Shoreline Credit Union sold its indirect lending CUSO.
The credit union is minimizing that line of business in favor of core products and is building the bottom line through traditional investments.
After some soul-searching prompted by regulators and the market, Shoreline Credit Union ($94.6M, Two Rivers, WI) has decided to become, well, a credit union again, says president and CEO Nathan Grossenbach. And for the Badger State credit union, that means exiting indirect lending.
CU QUICK FACTS
Shoreline Credit Union
Data as of 09.30.17
HQ: Two Rivers, WI
12-MO SHARE GROWTH: 0.1%
12-MO LOAN GROWTH: -8.0%
We had 40% of our loans with people we never talk to, in counties where we had a charter but no branches, and our conversion rate of indirect borrowers was about 3%, says Grossenbach, who took the helm approximately six months ago.
The Wisconsin cooperative had been originating $1 million a month or more in indirect lending, and its marketplace had grown from one county to nine, driven by the success of a CUSO ― Financial Institution Lending Options ― it co-founded in 2007. ContentMiddleAd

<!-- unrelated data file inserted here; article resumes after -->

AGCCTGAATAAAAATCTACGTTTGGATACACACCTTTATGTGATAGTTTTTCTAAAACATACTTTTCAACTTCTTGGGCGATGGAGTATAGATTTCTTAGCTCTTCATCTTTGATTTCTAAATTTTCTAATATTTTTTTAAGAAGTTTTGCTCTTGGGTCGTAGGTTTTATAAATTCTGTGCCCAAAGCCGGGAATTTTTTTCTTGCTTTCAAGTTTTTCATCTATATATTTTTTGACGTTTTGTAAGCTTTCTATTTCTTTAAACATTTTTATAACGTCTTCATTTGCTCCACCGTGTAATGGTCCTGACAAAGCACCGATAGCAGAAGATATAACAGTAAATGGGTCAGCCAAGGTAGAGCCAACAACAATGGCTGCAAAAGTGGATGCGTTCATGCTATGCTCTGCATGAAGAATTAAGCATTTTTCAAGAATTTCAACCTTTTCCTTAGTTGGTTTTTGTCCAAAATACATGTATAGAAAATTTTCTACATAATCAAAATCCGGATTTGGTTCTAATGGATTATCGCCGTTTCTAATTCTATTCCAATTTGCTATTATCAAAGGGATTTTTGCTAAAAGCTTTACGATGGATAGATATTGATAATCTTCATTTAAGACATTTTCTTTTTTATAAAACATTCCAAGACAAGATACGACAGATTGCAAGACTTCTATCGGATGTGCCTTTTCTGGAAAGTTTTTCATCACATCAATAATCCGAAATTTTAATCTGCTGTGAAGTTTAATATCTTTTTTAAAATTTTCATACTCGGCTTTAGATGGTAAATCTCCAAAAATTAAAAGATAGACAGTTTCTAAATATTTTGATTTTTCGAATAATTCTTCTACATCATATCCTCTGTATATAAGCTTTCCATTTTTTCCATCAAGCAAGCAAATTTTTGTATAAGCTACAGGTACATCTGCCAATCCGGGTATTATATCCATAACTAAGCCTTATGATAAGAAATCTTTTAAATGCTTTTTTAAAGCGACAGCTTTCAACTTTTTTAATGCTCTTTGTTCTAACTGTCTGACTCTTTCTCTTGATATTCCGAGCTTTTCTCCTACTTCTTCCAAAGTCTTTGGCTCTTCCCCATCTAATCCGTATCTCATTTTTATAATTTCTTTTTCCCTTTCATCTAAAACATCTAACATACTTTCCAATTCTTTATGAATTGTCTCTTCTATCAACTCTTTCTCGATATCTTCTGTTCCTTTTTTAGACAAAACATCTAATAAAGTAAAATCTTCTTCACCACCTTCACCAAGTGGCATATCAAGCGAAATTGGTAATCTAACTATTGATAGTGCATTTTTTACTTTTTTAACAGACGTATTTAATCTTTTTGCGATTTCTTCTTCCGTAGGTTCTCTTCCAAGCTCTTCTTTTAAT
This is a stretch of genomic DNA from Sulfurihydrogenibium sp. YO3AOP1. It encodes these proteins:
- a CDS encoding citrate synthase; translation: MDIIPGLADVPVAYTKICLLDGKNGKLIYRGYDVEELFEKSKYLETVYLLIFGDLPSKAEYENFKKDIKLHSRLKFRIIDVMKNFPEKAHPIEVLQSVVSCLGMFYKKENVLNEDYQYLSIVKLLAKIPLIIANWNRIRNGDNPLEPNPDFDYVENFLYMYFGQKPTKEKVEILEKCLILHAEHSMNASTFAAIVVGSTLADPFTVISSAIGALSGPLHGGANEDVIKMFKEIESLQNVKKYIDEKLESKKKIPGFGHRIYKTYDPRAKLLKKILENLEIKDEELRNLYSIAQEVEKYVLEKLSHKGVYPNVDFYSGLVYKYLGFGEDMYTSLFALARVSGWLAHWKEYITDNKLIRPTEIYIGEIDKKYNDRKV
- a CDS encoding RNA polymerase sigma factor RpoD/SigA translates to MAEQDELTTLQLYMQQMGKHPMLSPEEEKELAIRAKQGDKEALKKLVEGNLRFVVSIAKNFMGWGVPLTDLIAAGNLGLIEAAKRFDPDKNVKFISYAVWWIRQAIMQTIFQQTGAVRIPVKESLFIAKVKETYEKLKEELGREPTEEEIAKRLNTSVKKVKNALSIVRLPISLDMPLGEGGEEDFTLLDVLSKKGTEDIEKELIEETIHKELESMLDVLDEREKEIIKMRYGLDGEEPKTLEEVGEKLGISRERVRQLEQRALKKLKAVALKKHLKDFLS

But capital concerns, concentration risk, and the fact it could make as much money in simple investments as it could in the profit-splitting world of indirect lending led Shoreline to sell the CUSO in 2013 and retreat from indirect lending beginning in 2015.
When Grossenbach joined the credit union as an accounting manager five years ago, deposits weren’t keeping up with demand and the credit union was buying jumbo CDs that paid 3% over five years. That high cost of funds exacerbated the thin margin that comes with the reserves paid to dealers and other costs associated with indirect lending.
Since selling its stake in its indirect lending CUSO in 2013, the proportion of indirect and direct loans at Shoreline have moved toward each other.
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The quick rate of payoffs of indirect auto loans, often in a year or two, added more pressure to Shoreline’s bottom line. And to boot, regulators were concerned about concentration and market risk.
We were operating more like a hedge fund or a bank than a credit union, Grossenbach says. We weren’t really meeting our mission statement.
The credit union also wasn’t really making that much money. Coming out of the recession, indirect loans were yielding 1% to 1.5% whereas simple investments were paying 1.8% to 1.9% with less risk and no charge-offs.
Shoreline has sharply grown its investment portfolio since it started moving away from indirect lending.
But it’s hard to give up the habit.
You can see why indirect lending is addicting, Grossenbach says. The credit union’s income growth exploded, and assets grew 50% in four years.
That activity peaked in late 2012 when the credit union had $33.2 million in indirect loans on its books. The 2013 sale of FILO cut that by half within 12 months and direct auto loans have grown dramatically, from $5 million in 2013 to the current $12.7 million.
We’re now fostering our community brand, Grossenbach says.